Longmire: Episode 2.08 “The Great Spirit”

The Longmire two episodes ago was titled “Sound and Fury”—-but I think it would’ve been a more apt name for this episode, because it seemed to be full of white noise, which piqued my fury a bit. I can’t help but be disappointed in this expanded season, which seems to be wasting so much time on inessential, needlessly convoluted plots when it could be delving into the much, much more interesting ongoing conflicts for the core characters. 

I had hopes that tonight’s episode, which finds Walt and crew infiltrating an illegal rodeo to investigate the death of a man who was shot there, would offer at least some levity, if not answers to the ongoing mysteries of Walt’s wife’s death, Vic’s shady past, and developments with the snail-paced sheriff’s race. But we got very little of either. The rodeo leads to a human trafficking/immigrant plotline that feels like a retread already and the killer is easier to peg than… well, a gingham-shirted gringo at self-same rodeo. They make the rookie Law & Order mistake of giving a bit player way too much screen time/dialogue in his first appearance, guaranteeing the long arm of the law will swing around to him in the end.

Even Detective Fales (Charles Dutton) visiting Henry to inquire about his presence in Denver at the time of the murder ultimately led nowhere. A nervous Henry tries to coordinate with a busy Walt to make sure their stories are sympatico, but then gets cornered by Fales. We also got a flashback of Henry taking Walt with a flayed back to safety at a motel and then to an old woman who sewed up his back. But…Henry stonewalls Fales and admits nothing, so there’s nothing here we didn’t already know. I guess maybe it’s supposed to indicate that Henry is really innocent and just covering for Walt, but…who didn’t already know that?

The rest of the episode was spent on a subplot about evicting a local slacker (Friday Night Lights’ Billy Riggins apparently moved to Wyoming!) that served to further dwell on the ways that Walt and Branch operate differently.  Naturally, this is framed by the narrative as Branch being lazy and careless and Walt being smart about things—which is definitely arguable in my opinion. It’s just getting really sad to see how little Walt respects Branch as a deputy or a person. When he declares he’ll have to approach a case the way Branch would, it’s meant to be taken as an insult. It’s inexplicable as to why he continues to employ the guy. And it makes Walt into an unsufferable old crank who might as well be shouting “Get off my lawn!” It’s not subtle and it’s not interesting, and we’ve seen the same interplay now in just about every episode since the pilot. I can’t imagine how it’s going to change either, given that Walt inevitably will win the election, but it’s in dire need of some new direction.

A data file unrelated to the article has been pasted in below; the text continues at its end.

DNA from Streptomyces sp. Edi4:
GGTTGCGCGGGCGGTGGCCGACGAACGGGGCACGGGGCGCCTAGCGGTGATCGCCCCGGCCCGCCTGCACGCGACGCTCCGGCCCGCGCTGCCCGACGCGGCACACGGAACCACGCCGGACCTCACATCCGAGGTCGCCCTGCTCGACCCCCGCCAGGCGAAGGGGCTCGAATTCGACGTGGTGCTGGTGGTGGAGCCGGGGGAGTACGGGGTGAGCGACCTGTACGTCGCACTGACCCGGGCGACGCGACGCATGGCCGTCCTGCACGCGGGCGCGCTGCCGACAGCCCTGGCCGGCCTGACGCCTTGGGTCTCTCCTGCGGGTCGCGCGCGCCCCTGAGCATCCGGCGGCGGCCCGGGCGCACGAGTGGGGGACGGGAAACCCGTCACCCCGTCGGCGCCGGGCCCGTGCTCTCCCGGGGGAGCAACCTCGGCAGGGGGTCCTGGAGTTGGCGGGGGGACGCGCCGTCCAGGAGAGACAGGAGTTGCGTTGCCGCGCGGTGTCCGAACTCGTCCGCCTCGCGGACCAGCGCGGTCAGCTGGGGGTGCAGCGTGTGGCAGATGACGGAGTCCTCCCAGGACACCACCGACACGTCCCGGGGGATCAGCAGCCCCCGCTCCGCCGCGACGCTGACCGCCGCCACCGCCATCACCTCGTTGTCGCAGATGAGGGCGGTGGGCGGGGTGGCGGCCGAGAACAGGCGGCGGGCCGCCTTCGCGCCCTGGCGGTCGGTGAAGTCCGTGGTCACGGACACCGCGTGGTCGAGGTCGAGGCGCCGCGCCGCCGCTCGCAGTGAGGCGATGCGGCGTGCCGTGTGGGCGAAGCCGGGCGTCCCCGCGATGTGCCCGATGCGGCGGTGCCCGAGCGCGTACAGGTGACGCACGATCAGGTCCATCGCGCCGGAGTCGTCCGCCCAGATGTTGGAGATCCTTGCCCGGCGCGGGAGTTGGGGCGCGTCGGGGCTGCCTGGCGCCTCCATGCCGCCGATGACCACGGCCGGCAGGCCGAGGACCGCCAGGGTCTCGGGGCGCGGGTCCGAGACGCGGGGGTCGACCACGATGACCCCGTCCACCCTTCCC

The bright side of Longmire these days is inevitably in the details: the landscapes and wildlife featured (that was a beautiful stallion), the familiar faces that occasionally pop up like delightful Bob Barnes (who has a girlfriend!), and the brief moments of levity that usually come courtesy Vic or the Ferg (tonight, Vic’s “I really like leather” was worth a grin). And Lou Diamond Phillips did an especially lovely job delivering a brief closing monologue underscored with swelling music about a Native American folk figure known as The Great Spirit. Unfortunately, the beautifully-spoken piece had little to do with what transpired in the episode, so it rang pretty empty and almost manipulative, as it tried to signify a far greater depth of meaning than the episode offered.